Left-right organizer flow dynamics: how much cilia activity reliably yields laterality?

Research output: Contribution to journalArticlepeer-review


  • Pedro Sampaio
  • Rita R Ferreira
  • Adán Guerrero
  • Petra Pintado
  • Bárbara Tavares
  • Joana Amaro
  • Susana S Lopes

Colleges, School and Institutes

External organisations

  • CEDOC, Faculdade de Ciências Médicas, Universidade Nova de Lisboa, 1169-056 Lisboa, Portugal.
  • Instituto Gulbenkian de Ciência, Rua da Quinta Grande 6, 2780-156 Oeiras, Portugal; Laboratorio Nacional de Microscopía Avanzada, Instituto de Biotecnología, Universidad Nacional Autónoma de México (UNAM), Cuernavaca, Morelos 62250, México.
  • CEDOC, Faculdade de Ciências Médicas, Universidade Nova de Lisboa, 1169-056 Lisboa, Portugal. Electronic address: susana.lopes@fcm.unl.pt.


Internal organs are asymmetrically positioned inside the body. Embryonic motile cilia play an essential role in this process by generating a directional fluid flow inside the vertebrate left-right organizer. Detailed characterization of how fluid flow dynamics modulates laterality is lacking. We used zebrafish genetics to experimentally generate a range of flow dynamics. By following the development of each embryo, we show that fluid flow in the left-right organizer is asymmetric and provides a good predictor of organ laterality. This was tested in mosaic organizers composed of motile and immotile cilia generated by dnah7 knockdowns. In parallel, we used simulations of fluid dynamics to analyze our experimental data. These revealed that fluid flow generated by 30 or more cilia predicts 90% situs solitus, similar to experimental observations. We conclude that cilia number, dorsal anterior motile cilia clustering, and left flow are critical to situs solitus via robust asymmetric charon expression.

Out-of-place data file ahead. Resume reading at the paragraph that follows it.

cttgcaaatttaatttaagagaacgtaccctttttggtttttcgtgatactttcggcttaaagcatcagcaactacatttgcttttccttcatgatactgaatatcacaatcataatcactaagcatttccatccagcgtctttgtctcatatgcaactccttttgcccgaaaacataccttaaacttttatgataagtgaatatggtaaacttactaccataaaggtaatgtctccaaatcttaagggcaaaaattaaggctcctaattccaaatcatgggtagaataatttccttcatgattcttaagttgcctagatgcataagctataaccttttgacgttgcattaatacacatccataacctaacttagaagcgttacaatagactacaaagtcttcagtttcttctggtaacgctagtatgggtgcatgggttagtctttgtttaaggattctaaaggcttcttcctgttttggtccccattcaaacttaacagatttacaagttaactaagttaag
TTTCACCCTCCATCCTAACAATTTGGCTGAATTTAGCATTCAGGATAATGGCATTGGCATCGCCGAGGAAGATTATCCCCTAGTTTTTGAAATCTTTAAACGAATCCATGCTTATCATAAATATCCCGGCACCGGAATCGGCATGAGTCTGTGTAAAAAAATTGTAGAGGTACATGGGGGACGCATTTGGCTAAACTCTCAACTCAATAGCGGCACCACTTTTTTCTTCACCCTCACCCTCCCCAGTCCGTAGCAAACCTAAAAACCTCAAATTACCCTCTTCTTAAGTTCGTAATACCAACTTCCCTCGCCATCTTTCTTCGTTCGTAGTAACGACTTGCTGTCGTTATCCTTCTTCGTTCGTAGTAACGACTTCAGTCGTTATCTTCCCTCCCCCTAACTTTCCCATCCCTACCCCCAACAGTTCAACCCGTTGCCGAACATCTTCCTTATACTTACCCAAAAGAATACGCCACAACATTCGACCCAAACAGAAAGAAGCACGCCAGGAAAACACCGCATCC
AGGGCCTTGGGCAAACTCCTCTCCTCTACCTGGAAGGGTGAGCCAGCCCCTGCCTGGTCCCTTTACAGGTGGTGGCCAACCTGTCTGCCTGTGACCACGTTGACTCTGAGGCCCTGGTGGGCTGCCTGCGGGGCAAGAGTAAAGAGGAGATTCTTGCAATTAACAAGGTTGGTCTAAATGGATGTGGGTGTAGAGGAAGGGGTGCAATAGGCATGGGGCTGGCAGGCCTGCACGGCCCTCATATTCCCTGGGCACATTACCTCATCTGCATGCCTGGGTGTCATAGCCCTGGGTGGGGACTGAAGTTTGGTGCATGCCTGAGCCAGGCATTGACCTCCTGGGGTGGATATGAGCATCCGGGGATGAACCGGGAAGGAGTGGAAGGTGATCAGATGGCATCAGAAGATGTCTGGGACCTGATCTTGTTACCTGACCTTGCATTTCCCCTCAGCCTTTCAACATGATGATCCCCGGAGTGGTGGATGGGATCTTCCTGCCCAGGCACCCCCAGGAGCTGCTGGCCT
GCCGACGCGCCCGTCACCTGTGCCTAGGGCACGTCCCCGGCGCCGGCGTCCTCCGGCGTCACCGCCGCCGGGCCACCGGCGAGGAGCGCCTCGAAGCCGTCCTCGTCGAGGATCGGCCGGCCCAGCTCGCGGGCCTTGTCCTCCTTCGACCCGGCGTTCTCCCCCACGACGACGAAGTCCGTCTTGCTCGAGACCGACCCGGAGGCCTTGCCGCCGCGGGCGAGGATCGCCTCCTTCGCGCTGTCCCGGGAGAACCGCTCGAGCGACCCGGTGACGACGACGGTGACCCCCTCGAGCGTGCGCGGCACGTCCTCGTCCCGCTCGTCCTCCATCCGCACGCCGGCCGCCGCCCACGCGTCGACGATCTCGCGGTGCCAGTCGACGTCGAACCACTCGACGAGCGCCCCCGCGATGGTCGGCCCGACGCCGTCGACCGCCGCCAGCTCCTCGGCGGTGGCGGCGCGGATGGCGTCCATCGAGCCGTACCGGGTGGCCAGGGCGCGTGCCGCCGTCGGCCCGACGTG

Bibliographic note

Copyright © 2014 Elsevier Inc. All rights reserved. Author Thomas Johnson writes under Montenegro-Johnson


Original languageEnglish
Pages (from-to)716-28
Number of pages13
JournalDevelopmental Cell
Issue number6
Publication statusPublished - 23 Jun 2014